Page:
Natural gas futures tumbled further on Tuesday as traders looked past robust demand for U.S. exports and fixated on exceptionally light domestic weather demand expectations heading into December. The January Nymex contract dropped 28.7 cents day/day and settled at $4.567/MMBtu. February fell 26.2 cents to $4.506.
At A Glance:
- Forecasters call for warm December
- Production hovers near 2021 highs
- Spot prices sputter across the East
The January contract, in its debut as the prompt month on Monday, plunged 62.3 cents.
NGI’s Spot Gas National Avg. shed 49.0 cents to $4.465.
“The likelihood of further declines later this week” for futures “remains elevated as daily demand plunges and the spot market weakens,” said EBW Analytics Group senior analyst Eli Rubin. The “dwindling of high-leverage winter price spike risks is causing natural gas prices to nosedive.”
NatGasWeather said Tuesday forecasts pointed to increasing warmth expectations for the first half of December, with milder adjustments spread across the 15-day projection period.
“The overnight data remained exceptionally bearish the rest of this work week and again Dec. 9-15 as most of the U.S. experiences temperatures 10-30 degrees warmer than normal,” the firm said. “…What also makes the overnight data bearish is that the end of the 15-day forecast was again quite warm with the upper pattern, suggesting bearish weather headwinds in the 10-15 day period will carry over to forecast days 16-20.”
Widespread cold, the forecaster added, may not arrive in the Lower 48 until the final week of December.
At the same time, production hovered around 97 Bcf/d over the past week, according to Bloomberg estimates, putting output on par with 2021 highs.
Meanwhile, the Omicron coronavirus variant’s shadow “is growing darker” after Moderna Inc.’s chief executive said existing vaccines could prove less effective combating it than previous strains of the virus, said Rystad Energy analyst Louise Dickson.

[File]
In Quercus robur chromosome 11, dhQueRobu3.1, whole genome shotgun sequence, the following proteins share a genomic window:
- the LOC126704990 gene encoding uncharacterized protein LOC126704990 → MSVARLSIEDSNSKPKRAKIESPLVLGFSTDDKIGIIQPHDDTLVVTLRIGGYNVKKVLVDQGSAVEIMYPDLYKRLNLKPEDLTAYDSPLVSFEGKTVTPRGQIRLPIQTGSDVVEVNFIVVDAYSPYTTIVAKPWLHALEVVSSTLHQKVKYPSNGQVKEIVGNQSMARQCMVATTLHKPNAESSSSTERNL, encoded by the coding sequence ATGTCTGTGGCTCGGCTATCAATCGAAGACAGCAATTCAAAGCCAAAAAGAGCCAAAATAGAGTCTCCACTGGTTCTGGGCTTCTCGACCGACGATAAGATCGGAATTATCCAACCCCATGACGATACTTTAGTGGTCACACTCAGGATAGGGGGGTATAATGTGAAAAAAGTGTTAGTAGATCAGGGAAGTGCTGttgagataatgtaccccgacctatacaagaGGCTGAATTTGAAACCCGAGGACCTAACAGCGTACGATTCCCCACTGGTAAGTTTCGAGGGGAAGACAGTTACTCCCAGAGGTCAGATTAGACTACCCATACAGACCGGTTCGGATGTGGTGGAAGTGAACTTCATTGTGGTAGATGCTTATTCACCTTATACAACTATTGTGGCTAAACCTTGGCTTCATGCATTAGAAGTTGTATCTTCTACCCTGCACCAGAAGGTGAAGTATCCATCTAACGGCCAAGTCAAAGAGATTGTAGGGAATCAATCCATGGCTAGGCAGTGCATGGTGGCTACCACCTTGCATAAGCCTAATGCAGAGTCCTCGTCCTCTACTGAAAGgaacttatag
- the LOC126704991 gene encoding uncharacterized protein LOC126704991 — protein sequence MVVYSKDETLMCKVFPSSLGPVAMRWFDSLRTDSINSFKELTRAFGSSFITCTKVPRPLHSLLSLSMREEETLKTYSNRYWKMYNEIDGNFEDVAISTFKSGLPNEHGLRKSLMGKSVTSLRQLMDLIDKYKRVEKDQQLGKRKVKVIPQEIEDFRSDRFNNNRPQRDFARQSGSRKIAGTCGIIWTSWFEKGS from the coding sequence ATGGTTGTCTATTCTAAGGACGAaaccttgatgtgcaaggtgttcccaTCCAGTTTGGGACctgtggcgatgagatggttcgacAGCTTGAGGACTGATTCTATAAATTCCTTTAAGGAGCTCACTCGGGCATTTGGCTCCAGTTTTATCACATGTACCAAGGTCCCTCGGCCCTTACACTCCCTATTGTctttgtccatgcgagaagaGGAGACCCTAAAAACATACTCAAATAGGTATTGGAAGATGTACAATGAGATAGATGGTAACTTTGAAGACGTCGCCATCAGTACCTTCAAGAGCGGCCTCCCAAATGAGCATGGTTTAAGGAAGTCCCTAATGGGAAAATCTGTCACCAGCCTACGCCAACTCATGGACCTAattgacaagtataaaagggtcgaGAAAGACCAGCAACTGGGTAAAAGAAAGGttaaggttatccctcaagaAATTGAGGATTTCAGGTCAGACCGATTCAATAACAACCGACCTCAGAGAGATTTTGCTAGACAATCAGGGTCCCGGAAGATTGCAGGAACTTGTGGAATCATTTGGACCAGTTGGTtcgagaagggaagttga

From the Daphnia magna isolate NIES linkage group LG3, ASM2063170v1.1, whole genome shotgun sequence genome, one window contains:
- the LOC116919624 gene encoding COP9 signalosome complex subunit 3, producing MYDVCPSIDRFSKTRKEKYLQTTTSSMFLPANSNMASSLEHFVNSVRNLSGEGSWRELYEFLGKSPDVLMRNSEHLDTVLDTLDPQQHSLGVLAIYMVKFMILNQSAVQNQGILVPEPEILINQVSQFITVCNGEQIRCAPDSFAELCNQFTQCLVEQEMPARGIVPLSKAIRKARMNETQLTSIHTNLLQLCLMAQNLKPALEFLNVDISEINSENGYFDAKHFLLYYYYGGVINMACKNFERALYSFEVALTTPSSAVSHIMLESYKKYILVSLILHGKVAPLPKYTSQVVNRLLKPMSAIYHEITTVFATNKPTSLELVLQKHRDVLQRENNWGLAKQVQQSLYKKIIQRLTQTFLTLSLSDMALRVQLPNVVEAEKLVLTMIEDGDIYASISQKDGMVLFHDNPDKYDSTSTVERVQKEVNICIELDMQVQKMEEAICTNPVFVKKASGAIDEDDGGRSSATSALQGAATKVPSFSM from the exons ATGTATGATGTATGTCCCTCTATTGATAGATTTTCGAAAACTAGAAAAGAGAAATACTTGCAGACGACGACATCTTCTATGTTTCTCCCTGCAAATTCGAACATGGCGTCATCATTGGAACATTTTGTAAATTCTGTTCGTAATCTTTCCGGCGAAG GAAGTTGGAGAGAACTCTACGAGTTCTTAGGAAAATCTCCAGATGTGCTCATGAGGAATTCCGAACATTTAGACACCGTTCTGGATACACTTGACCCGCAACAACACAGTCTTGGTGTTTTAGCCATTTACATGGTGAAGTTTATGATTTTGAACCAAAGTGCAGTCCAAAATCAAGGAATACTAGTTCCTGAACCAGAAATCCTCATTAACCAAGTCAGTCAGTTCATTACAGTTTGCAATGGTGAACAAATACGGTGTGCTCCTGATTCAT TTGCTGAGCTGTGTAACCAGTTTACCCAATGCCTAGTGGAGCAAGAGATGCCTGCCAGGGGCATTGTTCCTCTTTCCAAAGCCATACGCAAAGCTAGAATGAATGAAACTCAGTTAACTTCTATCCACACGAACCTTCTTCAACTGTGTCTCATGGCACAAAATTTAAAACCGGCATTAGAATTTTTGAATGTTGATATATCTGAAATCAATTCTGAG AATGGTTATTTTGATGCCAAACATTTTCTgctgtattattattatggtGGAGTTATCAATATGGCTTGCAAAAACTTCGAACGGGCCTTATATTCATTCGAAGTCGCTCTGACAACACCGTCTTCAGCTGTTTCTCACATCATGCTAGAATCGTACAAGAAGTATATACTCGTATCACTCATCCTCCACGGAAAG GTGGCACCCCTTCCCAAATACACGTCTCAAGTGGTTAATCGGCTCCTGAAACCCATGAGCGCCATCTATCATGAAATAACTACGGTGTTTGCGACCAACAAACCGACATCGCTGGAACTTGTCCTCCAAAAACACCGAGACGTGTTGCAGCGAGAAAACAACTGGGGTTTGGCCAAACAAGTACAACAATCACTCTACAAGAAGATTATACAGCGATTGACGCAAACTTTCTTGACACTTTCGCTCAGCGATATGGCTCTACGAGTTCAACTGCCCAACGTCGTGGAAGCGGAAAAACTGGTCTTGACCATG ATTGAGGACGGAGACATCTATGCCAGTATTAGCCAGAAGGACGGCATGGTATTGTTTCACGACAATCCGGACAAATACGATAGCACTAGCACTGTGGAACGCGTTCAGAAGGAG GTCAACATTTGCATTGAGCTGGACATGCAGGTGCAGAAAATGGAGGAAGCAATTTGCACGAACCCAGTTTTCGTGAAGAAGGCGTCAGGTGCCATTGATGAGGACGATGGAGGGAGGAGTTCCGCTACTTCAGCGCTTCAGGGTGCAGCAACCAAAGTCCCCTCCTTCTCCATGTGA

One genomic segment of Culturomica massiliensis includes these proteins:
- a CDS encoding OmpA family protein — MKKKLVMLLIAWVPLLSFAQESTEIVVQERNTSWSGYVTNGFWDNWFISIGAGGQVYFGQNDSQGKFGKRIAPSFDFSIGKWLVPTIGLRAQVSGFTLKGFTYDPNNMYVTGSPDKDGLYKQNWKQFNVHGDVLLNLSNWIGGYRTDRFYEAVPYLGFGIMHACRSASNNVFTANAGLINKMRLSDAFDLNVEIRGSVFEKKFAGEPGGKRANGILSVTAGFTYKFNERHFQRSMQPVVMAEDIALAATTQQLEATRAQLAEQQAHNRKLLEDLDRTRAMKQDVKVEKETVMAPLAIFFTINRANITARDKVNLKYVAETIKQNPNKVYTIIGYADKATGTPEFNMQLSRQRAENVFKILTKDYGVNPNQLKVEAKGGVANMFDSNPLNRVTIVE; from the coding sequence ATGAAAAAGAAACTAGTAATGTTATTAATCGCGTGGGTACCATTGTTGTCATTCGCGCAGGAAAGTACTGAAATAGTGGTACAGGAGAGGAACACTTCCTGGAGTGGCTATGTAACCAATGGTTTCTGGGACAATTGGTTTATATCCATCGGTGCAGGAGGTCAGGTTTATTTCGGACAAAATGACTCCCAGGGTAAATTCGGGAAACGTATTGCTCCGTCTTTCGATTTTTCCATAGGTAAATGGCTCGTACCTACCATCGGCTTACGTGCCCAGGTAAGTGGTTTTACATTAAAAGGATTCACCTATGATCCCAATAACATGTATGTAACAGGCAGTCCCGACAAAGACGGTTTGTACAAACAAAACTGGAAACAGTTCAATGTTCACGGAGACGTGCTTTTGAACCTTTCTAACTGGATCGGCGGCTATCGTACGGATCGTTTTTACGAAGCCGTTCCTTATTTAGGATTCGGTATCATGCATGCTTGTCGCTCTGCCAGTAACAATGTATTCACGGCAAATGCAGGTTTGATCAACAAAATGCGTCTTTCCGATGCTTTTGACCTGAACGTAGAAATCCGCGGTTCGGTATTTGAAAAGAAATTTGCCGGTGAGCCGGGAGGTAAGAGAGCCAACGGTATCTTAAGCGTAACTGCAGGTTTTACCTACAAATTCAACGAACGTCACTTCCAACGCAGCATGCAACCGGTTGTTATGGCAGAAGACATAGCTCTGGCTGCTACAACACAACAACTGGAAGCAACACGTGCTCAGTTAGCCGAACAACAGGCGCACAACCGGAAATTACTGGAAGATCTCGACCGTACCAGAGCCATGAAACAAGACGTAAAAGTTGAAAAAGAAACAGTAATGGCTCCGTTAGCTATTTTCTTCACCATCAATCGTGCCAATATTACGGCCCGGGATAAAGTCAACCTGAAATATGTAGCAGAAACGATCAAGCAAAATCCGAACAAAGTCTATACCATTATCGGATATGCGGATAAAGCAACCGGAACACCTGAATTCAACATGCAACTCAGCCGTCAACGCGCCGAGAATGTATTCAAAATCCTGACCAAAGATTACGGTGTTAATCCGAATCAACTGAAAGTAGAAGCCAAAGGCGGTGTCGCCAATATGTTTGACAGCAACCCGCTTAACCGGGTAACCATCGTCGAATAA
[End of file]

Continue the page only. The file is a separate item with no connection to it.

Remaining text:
Energy markets traders “will also wait for hints from other vaccine makers, and if more voices reinforce Moderna’s efficacy concerns, further price downside can be expected,” Dickson said, noting that oil futures also fell Tuesday.
Should the new variant necessitate business and travel restrictions, they could slow economic activity and impact energy needs. Already, for example, the United States imposed limits on visitors from southern Africa, while Australia extended earlier restrictions and Japan banned most foreign visitors, Dickson noted.
For all the near-term headwinds, U.S. exports of liquefied natural gas (LNG) are hanging near record levels and reflect tight global balances. NGI estimates pegged LNG feed gas volumes above 12 Bcf over several recent days, as U.S. export destinations in Asia and Europe continue to clamor for supplies ahead of the winter months.
Demand is expected to remain elevated through the winter, Rubin of EBW said.
Domestically, despite the bearish forecasts, the Lower 48 is nevertheless crawling into winter and utilities are beginning to withdraw gas from storage to power furnaces and meet heating needs.
For the next Energy Information Administration (EIA) storage report, analysts are expecting the second pull of the season – and a much larger one.
NGI’s model predicted a net 58 Bcf withdrawal for the week ended Nov. 26. Early Bloomberg survey results landed at a median pull of 58 Bcf.
The estimates compared with a five-year average draw of 31 Bcf and year-earlier pull of 4 Bcf for the comparable period. EIA is slated to release the latest storage report on Thursday.
The agency posted a withdrawal of 21 Bcf pull for the week ended Nov. 19. That left working gas in storage at 3,623 Bcf, 320 Bcf below the year-earlier level and 58 Bcf below the five-year average.
Cash Prices Cascade
Spot prices sank on Tuesday as temperatures warmed and prices dropped across the Midwest and East.
NatGasWeather said while cool weather lingered in the Great Lakes and Northeast Tuesday, most of the Lower 48 enjoyed mild high temperatures in the 50s to 70s, generating relatively little heating need.
By Thursday, the firm said, “almost the entire” United States is to be warmer than normal “as upper high pressure rules for very light national demand.”
EBW’s Rubin said space heating demand “is fading quickly, with widespread warm anomalies forecast to blanket the Lower 48.” Looking to the rest of the week, he said, “the first three days of December stand out with a startling 22” heating-degree days “and 12.7 Bcf/d of below-normal demand.”
Into mid-December, NatGasWeather’s outlook called for continued above-normal warmth, with highs of 50s-70s across the western, central and southern United States. While a cold front is forecast to blow into the East next week, it is expected to give way after a few days, as another round of high pressure ushers in above-average highs.
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